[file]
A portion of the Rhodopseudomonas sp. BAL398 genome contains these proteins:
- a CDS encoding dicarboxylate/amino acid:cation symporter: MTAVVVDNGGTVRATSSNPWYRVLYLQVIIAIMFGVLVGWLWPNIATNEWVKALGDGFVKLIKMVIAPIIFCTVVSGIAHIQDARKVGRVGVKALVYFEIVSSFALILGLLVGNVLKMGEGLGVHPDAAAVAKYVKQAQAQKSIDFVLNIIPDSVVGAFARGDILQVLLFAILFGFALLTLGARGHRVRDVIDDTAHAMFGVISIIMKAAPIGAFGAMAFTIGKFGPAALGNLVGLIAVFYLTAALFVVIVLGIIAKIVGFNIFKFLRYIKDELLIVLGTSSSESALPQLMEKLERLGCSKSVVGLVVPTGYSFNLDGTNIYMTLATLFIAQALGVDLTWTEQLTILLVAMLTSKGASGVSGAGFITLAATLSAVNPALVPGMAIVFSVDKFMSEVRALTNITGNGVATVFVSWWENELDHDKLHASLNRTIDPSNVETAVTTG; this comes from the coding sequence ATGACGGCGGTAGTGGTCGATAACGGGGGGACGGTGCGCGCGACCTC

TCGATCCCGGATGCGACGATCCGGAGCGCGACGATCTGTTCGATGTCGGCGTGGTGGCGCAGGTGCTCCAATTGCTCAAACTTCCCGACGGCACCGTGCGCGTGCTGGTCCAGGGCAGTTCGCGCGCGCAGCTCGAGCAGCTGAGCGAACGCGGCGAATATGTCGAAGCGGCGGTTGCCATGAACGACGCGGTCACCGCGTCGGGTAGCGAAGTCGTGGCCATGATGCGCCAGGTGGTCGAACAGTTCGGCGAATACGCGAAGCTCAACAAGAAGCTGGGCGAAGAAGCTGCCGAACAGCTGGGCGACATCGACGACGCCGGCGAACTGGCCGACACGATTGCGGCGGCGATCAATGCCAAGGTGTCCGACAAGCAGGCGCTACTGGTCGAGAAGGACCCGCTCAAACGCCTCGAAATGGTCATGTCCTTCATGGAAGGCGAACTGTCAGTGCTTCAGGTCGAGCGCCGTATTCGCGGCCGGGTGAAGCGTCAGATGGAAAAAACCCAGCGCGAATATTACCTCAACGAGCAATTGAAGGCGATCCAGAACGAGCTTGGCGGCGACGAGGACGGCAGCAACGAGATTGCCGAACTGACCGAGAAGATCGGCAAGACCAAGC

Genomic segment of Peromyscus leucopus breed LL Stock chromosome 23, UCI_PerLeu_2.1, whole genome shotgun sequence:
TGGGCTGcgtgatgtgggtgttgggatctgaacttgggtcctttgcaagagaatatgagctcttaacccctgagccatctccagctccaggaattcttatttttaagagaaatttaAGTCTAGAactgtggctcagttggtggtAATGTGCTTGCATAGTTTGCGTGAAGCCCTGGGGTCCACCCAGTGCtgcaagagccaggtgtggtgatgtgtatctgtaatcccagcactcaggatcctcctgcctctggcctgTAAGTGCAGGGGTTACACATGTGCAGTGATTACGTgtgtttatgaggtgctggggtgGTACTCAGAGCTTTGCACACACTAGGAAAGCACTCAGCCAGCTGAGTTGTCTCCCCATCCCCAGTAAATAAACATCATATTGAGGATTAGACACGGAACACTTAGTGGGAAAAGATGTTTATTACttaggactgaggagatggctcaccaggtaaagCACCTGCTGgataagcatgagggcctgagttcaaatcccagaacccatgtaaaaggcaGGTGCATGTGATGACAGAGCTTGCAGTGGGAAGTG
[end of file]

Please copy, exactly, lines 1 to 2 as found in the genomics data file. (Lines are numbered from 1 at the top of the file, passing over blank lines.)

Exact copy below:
A portion of the Rhodopseudomonas sp. BAL398 genome contains these proteins:
- a CDS encoding dicarboxylate/amino acid:cation symporter: MTAVVVDNGGTVRATSSNPWYRVLYLQVIIAIMFGVLVGWLWPNIATNEWVKALGDGFVKLIKMVIAPIIFCTVVSGIAHIQDARKVGRVGVKALVYFEIVSSFALILGLLVGNVLKMGEGLGVHPDAAAVAKYVKQAQAQKSIDFVLNIIPDSVVGAFARGDILQVLLFAILFGFALLTLGARGHRVRDVIDDTAHAMFGVISIIMKAAPIGAFGAMAFTIGKFGPAALGNLVGLIAVFYLTAALFVVIVLGIIAKIVGFNIFKFLRYIKDELLIVLGTSSSESALPQLMEKLERLGCSKSVVGLVVPTGYSFNLDGTNIYMTLATLFIAQALGVDLTWTEQLTILLVAMLTSKGASGVSGAGFITLAATLSAVNPALVPGMAIVFSVDKFMSEVRALTNITGNGVATVFVSWWENELDHDKLHASLNRTIDPSNVETAVTTG; this comes from the coding sequence ATGACGGCGGTAGTGGTCGATAACGGGGGGACGGTGCGCGCGACCTC